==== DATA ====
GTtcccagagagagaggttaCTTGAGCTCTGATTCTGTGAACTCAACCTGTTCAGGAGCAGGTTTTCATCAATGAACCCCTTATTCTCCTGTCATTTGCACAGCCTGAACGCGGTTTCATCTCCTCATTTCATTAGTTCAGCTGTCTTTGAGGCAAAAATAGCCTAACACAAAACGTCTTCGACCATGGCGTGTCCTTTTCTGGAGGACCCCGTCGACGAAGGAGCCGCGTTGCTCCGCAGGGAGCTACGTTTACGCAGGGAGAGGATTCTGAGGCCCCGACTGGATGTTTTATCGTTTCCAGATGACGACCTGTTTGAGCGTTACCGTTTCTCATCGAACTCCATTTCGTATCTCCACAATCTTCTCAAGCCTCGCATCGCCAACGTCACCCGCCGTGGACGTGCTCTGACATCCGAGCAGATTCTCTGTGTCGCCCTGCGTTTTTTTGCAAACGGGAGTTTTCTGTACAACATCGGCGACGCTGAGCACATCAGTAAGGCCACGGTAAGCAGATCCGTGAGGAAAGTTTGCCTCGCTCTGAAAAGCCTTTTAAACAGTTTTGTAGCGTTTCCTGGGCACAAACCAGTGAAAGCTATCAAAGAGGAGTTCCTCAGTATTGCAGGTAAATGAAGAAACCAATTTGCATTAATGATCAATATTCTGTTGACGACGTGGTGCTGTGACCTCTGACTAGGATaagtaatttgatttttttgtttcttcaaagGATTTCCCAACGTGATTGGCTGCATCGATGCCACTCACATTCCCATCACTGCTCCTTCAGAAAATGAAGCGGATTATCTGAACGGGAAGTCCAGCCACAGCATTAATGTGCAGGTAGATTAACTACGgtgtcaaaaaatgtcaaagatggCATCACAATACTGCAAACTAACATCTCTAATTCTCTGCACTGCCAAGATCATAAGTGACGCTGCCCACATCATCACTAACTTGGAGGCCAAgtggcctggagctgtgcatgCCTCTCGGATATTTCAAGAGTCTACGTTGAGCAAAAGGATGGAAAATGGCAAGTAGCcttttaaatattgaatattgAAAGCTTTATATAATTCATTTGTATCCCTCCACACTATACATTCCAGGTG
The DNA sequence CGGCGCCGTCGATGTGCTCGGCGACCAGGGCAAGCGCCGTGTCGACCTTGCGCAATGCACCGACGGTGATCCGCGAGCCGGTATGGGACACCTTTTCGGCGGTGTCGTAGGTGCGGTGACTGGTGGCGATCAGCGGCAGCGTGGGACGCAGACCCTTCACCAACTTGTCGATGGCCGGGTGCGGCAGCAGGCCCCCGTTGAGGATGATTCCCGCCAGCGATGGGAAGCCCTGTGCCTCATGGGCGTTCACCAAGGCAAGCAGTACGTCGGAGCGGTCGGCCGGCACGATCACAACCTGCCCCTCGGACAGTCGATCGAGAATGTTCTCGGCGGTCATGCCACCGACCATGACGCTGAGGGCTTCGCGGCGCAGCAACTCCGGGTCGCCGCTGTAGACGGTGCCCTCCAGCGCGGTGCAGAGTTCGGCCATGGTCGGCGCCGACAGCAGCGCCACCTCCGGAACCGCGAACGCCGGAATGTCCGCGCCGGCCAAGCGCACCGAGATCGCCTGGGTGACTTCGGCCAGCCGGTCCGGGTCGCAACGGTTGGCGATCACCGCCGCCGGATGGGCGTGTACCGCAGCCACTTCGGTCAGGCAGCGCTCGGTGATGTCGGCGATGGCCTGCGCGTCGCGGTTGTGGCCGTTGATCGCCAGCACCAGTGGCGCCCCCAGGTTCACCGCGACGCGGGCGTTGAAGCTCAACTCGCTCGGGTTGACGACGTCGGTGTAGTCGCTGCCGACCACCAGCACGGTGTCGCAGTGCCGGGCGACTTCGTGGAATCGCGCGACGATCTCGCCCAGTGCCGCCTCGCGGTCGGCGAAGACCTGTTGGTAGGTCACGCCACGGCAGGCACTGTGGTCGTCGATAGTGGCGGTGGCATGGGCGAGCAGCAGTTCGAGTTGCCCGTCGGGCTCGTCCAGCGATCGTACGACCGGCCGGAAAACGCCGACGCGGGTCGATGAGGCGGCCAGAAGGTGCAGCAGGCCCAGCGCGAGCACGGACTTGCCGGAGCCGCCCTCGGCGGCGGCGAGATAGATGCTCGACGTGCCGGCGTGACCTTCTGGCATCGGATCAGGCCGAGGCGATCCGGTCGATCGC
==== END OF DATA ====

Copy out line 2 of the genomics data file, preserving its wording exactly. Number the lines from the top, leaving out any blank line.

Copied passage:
The DNA sequence CGGCGCCGTCGATGTGCTCGGCGACCAGGGCAAGCGCCGTGTCGACCTTGCGCAATGCACCGACGGTGATCCGCGAGCCGGTATGGGACACCTTTTCGGCGGTGTCGTAGGTGCGGTGACTGGTGGCGATCAGCGGCAGCGTGGGACGCAGACCCTTCACCAACTTGTCGATGGCCGGGTGCGGCAGCAGGCCCCCGTTGAGGATGATTCCCGCCAGCGATGGGAAGCCCTGTGCCTCATGGGCGTTCACCAAGGCAAGCAGTACGTCGGAGCGGTCGGCCGGCACGATCACAACCTGCCCCTCGGACAGTCGATCGAGAATGTTCTCGGCGGTCATGCCACCGACCATGACGCTGAGGGCTTCGCGGCGCAGCAACTCCGGGTCGCCGCTGTAGACGGTGCCCTCCAGCGCGGTGCAGAGTTCGGCCATGGTCGGCGCCGACAGCAGCGCCACCTCCGGAACCGCGAACGCCGGAATGTCCGCGCCGGCCAAGCGCACCGAGATCGCCTGGGTGACTTCGGCCAGCCGGTCCGGGTCGCAACGGTTGGCGATCACCGCCGCCGGATGGGCGTGTACCGCAGCCACTTCGGTCAGGCAGCGCTCGGTGATGTCGGCGATGGCCTGCGCGTCGCGGTTGTGGCCGTTGATCGCCAGCACCAGTGGCGCCCCCAGGTTCACCGCGACGCGGGCGTTGAAGCTCAACTCGCTCGGGTTGACGACGTCGGTGTAGTCGCTGCCGACCACCAGCACGGTGTCGCAGTGCCGGGCGACTTCGTGGAATCGCGCGACGATCTCGCCCAGTGCCGCCTCGCGGTCGGCGAAGACCTGTTGGTAGGTCACGCCACGGCAGGCACTGTGGTCGTCGATAGTGGCGGTGGCATGGGCGAGCAGCAGTTCGAGTTGCCCGTCGGGCTCGTCCAGCGATCGTACGACCGGCCGGAAAACGCCGACGCGGGTCGATGAGGCGGCCAGAAGGTGCAGCAGGCCCAGCGCGAGCACGGACTTGCCGGAGCCGCCCTCGGCGGCGGCGAGATAGATGCTCGACGTGCCGGCGTGACCTTCTGGCATCGGATCAGGCCGAGGCGATCCGGTCGATCGC